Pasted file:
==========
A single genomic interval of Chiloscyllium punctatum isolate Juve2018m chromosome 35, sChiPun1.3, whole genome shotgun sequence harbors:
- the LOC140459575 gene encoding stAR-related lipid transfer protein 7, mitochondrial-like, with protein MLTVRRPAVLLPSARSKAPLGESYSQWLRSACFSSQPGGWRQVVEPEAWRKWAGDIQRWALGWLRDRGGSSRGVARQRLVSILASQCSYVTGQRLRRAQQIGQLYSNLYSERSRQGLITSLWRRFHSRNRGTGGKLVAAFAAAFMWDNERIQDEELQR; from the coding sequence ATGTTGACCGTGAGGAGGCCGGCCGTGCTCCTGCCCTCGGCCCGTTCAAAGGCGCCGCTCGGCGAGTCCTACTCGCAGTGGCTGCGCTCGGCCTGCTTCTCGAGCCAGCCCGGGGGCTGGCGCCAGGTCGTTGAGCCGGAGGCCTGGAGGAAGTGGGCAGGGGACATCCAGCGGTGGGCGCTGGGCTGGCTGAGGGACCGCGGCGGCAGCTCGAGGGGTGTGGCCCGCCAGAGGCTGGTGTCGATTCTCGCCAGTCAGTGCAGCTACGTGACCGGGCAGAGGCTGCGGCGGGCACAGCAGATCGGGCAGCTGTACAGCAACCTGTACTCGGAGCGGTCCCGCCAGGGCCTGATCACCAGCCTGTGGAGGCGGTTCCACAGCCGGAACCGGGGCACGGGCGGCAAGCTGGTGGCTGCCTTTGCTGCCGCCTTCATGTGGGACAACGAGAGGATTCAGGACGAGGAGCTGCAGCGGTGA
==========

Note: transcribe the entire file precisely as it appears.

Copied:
A single genomic interval of Chiloscyllium punctatum isolate Juve2018m chromosome 35, sChiPun1.3, whole genome shotgun sequence harbors:
- the LOC140459575 gene encoding stAR-related lipid transfer protein 7, mitochondrial-like, with protein MLTVRRPAVLLPSARSKAPLGESYSQWLRSACFSSQPGGWRQVVEPEAWRKWAGDIQRWALGWLRDRGGSSRGVARQRLVSILASQCSYVTGQRLRRAQQIGQLYSNLYSERSRQGLITSLWRRFHSRNRGTGGKLVAAFAAAFMWDNERIQDEELQR; from the coding sequence ATGTTGACCGTGAGGAGGCCGGCCGTGCTCCTGCCCTCGGCCCGTTCAAAGGCGCCGCTCGGCGAGTCCTACTCGCAGTGGCTGCGCTCGGCCTGCTTCTCGAGCCAGCCCGGGGGCTGGCGCCAGGTCGTTGAGCCGGAGGCCTGGAGGAAGTGGGCAGGGGACATCCAGCGGTGGGCGCTGGGCTGGCTGAGGGACCGCGGCGGCAGCTCGAGGGGTGTGGCCCGCCAGAGGCTGGTGTCGATTCTCGCCAGTCAGTGCAGCTACGTGACCGGGCAGAGGCTGCGGCGGGCACAGCAGATCGGGCAGCTGTACAGCAACCTGTACTCGGAGCGGTCCCGCCAGGGCCTGATCACCAGCCTGTGGAGGCGGTTCCACAGCCGGAACCGGGGCACGGGCGGCAAGCTGGTGGCTGCCTTTGCTGCCGCCTTCATGTGGGACAACGAGAGGATTCAGGACGAGGAGCTGCAGCGGTGA